United States: Bankruptcy: An Opportunity To Settle FINRA Member - Employee Disputes

Last year, a U.S. bankruptcy court held that a bankruptcy trustee could settle a Financial ‎Industry Regulatory Authority ("FINRA") suit against a broker-dealer by its former employee ‎seeking damages and expungement of alleged false and defamatory FINRA Form U-5 ‎termination disclosure language, over the objection of the former employee-debtor.2  Once a ‎bankruptcy case is filed by a former employee, the claims become property of the bankruptcy ‎estate. In chapter 7 liquidation and in some chapter 11 reorganization cases, a trustee is ‎appointed, providing the broker-dealer with an opportunity to settle the claims with the trustee ‎and obtain a full release, usually for payment of a relatively small amount.‎

FACTUAL BACKGROUND

Clark was terminated by his broker-dealer ("BD") after it received and investigated ‎customer allegations that he placed unauthorized trades in their accounts.3‎ ‎ The BD reported that ‎reason for termination in a Form U-5 Termination Notice filed with the Central Registration ‎Depository, as required by law. 15 U.S.C. § 78s(d)(1) (mandatory filing requirement); Article V, ‎Section 3 of FINRA's By-Laws; FINRA Regulatory Notice 10-39. The information was ‎included on the registered representative's public BrokerCheck Report, and he contended it was ‎essentially a death knell for his career.4‎ ‎ Clark commenced a FINRA arbitration proceeding ‎against the BD, alleging wrongful termination and defamation and requesting a substantial award ‎of alleged actual damages, punitive damages, and expungement of his Form U-5 (the "FINRA ‎Action"). Two years after his termination, and while the FINRA Action was pending, Clark filed ‎for bankruptcy.

Clark did not initially list his FINRA Action as an asset in his bankruptcy case, or notify ‎the bankruptcy trustee, the BD or FINRA of the bankruptcy. He received a discharge and his ‎bankruptcy case was closed. The BD learned of the bankruptcy and informed the debtor's ‎counsel of its intent to dismiss the FINRA Action because of the bankruptcy non-disclosure. ‎The debtor then moved to reopen his bankruptcy, and the bankruptcy trustee hired his ‎contingency fee counsel to pursue the FINRA Action for the bankruptcy estate. The BD and the ‎trustee agreed to settle for a fraction of the claimed amount, enough to pay the fees of the trustee ‎and his counsel and enable a distribution to the creditors. The debtor objected, arguing that (1) ‎his "claim" for expungement was personal and not property of his bankruptcy estate, (2) only ‎FINRA had authority to adjudicate and approve settlement of expungment claims, (3) the ‎settlement was unfair, and (4) he had an exemption claim to part of the settlement payment in ‎any event.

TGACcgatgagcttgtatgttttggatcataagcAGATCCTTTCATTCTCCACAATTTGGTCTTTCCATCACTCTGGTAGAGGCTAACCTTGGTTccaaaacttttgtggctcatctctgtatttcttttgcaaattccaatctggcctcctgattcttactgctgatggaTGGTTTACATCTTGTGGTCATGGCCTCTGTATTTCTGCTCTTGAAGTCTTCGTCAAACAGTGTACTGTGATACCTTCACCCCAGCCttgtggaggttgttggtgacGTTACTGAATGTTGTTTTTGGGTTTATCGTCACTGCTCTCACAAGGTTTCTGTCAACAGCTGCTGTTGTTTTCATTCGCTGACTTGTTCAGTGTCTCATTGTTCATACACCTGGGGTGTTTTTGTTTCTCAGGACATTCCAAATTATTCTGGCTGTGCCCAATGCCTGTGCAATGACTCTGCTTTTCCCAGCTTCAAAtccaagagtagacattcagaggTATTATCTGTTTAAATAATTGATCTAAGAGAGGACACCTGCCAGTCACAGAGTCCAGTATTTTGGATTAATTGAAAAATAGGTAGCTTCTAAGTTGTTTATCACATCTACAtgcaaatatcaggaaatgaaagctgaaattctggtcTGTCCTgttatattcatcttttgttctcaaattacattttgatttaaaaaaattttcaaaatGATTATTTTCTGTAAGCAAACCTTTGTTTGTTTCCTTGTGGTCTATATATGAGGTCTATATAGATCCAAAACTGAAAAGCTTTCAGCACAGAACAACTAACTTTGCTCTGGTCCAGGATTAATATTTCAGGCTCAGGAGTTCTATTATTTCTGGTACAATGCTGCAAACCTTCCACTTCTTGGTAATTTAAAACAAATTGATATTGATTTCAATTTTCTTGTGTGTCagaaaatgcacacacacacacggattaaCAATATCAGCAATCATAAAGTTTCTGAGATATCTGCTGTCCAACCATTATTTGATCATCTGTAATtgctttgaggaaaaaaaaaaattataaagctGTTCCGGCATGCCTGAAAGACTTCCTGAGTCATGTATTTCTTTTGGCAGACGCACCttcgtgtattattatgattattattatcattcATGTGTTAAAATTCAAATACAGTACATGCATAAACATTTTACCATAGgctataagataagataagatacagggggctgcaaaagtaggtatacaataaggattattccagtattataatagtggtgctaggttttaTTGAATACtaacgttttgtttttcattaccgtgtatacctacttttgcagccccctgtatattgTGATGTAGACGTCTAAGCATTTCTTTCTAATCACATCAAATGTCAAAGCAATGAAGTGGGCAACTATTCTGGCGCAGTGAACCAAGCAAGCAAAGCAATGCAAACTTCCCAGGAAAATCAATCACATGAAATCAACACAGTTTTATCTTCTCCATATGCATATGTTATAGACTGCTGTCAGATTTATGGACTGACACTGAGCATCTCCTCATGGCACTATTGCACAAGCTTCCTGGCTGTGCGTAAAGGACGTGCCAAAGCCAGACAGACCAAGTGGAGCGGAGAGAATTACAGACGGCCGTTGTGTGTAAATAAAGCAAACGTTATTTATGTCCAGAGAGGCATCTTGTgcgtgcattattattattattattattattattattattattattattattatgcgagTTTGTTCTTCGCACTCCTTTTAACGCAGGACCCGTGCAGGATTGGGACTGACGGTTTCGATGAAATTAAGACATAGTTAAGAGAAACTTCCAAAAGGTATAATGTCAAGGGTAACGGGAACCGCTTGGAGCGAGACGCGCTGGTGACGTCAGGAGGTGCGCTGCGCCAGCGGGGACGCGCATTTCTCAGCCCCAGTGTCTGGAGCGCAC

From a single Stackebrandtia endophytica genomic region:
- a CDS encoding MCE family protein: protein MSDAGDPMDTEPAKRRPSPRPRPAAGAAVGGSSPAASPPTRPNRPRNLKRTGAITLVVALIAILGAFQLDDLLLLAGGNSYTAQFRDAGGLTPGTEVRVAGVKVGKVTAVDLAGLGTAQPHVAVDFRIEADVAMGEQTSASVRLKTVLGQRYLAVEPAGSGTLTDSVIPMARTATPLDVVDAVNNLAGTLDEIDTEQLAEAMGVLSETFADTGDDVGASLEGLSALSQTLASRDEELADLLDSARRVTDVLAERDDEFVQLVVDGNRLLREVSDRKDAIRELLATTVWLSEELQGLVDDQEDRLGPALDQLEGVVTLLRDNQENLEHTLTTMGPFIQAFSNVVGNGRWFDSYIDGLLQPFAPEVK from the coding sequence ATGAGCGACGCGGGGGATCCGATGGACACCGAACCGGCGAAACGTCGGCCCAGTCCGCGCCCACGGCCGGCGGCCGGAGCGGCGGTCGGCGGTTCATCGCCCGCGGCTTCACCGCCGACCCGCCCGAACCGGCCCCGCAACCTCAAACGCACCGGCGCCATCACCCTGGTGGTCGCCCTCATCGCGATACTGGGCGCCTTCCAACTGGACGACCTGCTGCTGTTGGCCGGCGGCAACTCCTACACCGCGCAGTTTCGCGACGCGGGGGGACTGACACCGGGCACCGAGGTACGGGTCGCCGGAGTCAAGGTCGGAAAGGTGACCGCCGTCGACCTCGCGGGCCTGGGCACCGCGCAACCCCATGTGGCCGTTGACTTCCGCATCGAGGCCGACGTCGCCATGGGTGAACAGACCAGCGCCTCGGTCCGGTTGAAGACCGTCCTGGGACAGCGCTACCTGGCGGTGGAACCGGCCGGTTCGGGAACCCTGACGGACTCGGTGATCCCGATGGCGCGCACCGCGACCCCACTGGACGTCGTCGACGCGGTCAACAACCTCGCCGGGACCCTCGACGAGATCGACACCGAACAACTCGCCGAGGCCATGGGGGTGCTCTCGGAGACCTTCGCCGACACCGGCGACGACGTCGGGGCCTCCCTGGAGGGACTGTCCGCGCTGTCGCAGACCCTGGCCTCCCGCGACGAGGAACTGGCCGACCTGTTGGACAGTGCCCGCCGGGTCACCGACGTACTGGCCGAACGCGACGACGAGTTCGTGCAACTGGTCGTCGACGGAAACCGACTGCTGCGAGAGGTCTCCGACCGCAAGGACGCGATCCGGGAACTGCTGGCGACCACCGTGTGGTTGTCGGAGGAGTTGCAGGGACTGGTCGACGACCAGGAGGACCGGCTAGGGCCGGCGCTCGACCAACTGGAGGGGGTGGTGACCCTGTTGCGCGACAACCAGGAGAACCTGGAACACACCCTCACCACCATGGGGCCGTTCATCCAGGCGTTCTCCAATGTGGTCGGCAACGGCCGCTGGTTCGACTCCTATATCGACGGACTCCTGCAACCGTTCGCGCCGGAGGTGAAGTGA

FORM U-5 EXPUNGEMENT IS A REMEDY, NOT A CLAIM‎

The bankruptcy court held that expungement of a Form U-5 is not an independent claim ‎but a remedy, like an injunction or damages, for wrongful termination and defamation claims. ‎While no previous authority had expressly so held, the court cited numerous arbitration rulings ‎the BD had provided where expungement was repeatedly sought as a remedy to a claim, along ‎with citing FINRA Rules and notices referring to expungement as a remedy to be granted only ‎when certain grounds for such relief are present.5 ‎ The court also noted that the debtor's ‎Statement of Claim initiating the FINRA Action alleged wrongful termination and defamation, ‎and requested Form U-5 expungement in his prayer for relief, not as an independent claim.‎

THE CLAIMS IN THE FINRA ACTION BECAME PROPERTY OF THE BANKRUPTCY ESTATE

‎Once a bankruptcy case is filed, all of the debtor's legal and equitable interests, including ‎causes of action arising from prepetition events, are property of the bankruptcy estate. Multiple ‎authorities cited by the court and the BD have held that a debtor's monetary and non-economic ‎claims for wrongful termination, defamation, and disputes over job promotion and job benefits ‎are included in property of the estate.6 ‎ In chapter 7 liquidation cases and in some chapter 11 ‎reorganization cases, a bankruptcy trustee is appointed and takes control of the litigation and ‎other assets. Until and unless exempted out or abandoned out of a bankruptcy estate, the trustee ‎has authority to dispose of all such causes of action, including by settlement.

The debtor in Clark argued that actions involving a debtor's professional license are not ‎property of the bankruptcy estate.7 ‎As the court noted, the cases cited by the debtor hold that a ‎non-transferrable professional license is not property of the estate, but neither the bankruptcy ‎trustee nor the BD were taking away his license. They were merely settling a cause of action ‎which might have an impact on the debtor's ability to procure future employment.‎8

THE BANKRUPTCY COURT, NOT FINRA, HAS JURISDICTION OVER SETTLEMENT

The debtor argued that the bankruptcy court could not approve the trustee-BD settlement ‎agreement because he said FINRA has "exclusive jurisdiction" over all claims and remedies ‎relating to expungement of the Form U-5, including the claims asserted in the FINRA Action.9 ‎ ‎He claimed that FINRA would have to be joined as a party to the settlement agreement, citing ‎FINRA Rule 2080. However, the joinder requirement in Rule 2080 was not triggered by the ‎settlement because the bankruptcy court was not being asked to order the expungement of ‎FINRA records.‎